In the world of competitive horseshoe pitching, sanctioned tournaments are those run by an organization like the Oklahoma Horseshoe Pitchers Association or the National Horseshoe Pitching Association. These organizations run games and tournaments, standardize rules, and support affiliated clubs. They offer prizes and competition in the run-up to bigger tournaments like the statewide championships and nationals.
The Oklahoma Horseshoe Pitchers Association (OHPA) sponsors tournaments all over the state. Hicks, who is the current vice-president of the association has been all over as well playing at pits in Yukon, Edmond, and Choctaw. The OHP offers a men’s section, women’s section, and a juniors section. The difference in section competition is the distance from the line of pitching and the stake. Men usually pitch from 40 feet, women from 30 feet, and juniors at 30 feet.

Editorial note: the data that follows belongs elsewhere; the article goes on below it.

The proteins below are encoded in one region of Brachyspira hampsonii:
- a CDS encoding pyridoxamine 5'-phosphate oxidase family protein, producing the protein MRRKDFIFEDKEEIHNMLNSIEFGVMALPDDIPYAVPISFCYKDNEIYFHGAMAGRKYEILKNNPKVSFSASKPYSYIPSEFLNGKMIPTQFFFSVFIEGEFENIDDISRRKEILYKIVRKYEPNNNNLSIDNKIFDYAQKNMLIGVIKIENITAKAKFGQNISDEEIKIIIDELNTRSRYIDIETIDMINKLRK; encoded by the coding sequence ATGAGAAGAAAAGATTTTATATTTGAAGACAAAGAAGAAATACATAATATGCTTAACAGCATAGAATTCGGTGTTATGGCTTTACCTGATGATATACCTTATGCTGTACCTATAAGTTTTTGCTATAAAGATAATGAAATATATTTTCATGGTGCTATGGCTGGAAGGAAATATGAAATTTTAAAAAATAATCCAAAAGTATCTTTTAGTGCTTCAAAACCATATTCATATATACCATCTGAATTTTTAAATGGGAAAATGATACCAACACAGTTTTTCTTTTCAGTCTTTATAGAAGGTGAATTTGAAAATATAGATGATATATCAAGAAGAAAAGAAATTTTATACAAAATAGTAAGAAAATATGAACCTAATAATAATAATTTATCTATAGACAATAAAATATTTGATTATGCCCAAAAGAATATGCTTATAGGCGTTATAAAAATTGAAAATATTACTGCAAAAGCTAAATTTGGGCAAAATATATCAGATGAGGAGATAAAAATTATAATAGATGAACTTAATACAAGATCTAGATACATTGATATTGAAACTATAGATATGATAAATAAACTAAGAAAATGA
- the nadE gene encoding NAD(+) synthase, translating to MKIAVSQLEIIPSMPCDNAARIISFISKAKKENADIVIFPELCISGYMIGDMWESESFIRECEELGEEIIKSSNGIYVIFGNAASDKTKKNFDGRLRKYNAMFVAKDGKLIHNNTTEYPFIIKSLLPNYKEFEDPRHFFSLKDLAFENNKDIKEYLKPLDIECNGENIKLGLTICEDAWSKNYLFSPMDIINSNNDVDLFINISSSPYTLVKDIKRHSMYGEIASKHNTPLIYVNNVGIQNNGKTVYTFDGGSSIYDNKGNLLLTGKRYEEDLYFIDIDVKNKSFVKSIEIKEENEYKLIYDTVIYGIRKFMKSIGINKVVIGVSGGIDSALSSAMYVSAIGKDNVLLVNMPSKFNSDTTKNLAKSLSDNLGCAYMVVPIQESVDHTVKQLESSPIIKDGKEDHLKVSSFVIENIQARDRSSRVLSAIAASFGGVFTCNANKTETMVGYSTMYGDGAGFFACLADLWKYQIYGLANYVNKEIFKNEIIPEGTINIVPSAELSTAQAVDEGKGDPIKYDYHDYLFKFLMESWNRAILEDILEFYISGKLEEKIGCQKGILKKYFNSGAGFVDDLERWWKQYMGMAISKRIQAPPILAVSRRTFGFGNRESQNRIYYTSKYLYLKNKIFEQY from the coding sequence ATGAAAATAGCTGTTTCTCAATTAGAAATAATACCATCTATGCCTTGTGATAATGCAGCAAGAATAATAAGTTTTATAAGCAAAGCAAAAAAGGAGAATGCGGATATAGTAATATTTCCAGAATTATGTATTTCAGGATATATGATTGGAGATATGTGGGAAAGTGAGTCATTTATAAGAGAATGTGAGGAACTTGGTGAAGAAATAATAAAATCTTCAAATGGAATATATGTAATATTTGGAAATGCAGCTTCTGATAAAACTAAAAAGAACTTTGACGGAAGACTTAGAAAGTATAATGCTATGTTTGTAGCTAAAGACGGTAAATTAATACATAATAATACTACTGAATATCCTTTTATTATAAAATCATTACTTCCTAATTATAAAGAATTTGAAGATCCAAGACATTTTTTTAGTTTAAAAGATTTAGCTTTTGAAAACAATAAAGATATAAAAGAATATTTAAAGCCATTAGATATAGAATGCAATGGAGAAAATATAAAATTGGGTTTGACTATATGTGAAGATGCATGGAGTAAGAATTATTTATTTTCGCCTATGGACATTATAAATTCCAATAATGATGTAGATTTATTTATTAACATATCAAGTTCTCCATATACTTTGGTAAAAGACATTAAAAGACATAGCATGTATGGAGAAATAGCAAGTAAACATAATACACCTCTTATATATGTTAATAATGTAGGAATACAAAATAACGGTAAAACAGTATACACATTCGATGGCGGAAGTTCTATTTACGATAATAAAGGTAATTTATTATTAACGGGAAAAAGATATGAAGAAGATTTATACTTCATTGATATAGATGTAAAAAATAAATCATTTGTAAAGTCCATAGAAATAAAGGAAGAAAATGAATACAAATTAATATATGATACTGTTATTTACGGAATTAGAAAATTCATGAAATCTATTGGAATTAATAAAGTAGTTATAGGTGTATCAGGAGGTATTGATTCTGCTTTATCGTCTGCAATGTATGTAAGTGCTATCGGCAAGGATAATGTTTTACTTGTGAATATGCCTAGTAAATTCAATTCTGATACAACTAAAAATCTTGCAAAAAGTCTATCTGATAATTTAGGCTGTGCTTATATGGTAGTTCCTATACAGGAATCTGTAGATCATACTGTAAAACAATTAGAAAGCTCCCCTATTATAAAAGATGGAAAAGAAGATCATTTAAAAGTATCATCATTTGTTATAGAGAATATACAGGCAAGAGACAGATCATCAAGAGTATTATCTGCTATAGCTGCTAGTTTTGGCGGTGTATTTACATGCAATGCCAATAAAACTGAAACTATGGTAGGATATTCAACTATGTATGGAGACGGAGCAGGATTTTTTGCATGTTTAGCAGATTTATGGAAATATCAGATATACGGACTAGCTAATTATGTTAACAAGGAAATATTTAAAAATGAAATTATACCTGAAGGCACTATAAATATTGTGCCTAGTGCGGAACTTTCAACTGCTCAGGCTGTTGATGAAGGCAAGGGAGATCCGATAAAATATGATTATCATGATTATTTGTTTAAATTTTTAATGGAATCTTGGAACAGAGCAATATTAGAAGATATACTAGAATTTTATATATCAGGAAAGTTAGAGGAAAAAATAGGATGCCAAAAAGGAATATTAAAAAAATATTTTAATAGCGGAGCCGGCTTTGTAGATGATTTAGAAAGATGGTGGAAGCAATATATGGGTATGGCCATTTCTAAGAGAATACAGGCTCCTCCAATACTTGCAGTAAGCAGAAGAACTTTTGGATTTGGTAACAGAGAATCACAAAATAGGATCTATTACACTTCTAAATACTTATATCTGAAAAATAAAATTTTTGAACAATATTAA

“…The men throw 40 feet at least and the women throw 30 feet. That’s why we pitched 30 feet. And like I said, you pitch at the sanctioned tournaments, the OHPA, we play against the men too. But at the state championship and the world championship, you know, we play against women, only women. And you come up to get some good ones.” Hicks said.
Hicks would like to get more people involved in tournaments, especially women and children.
“My team captain, he said, make sure you say that we need more women to play and we need a lot more women and juniors to play. I think we have no juniors in OHPA right now…Like I said, we need more women and a lot more women.” Hicks said.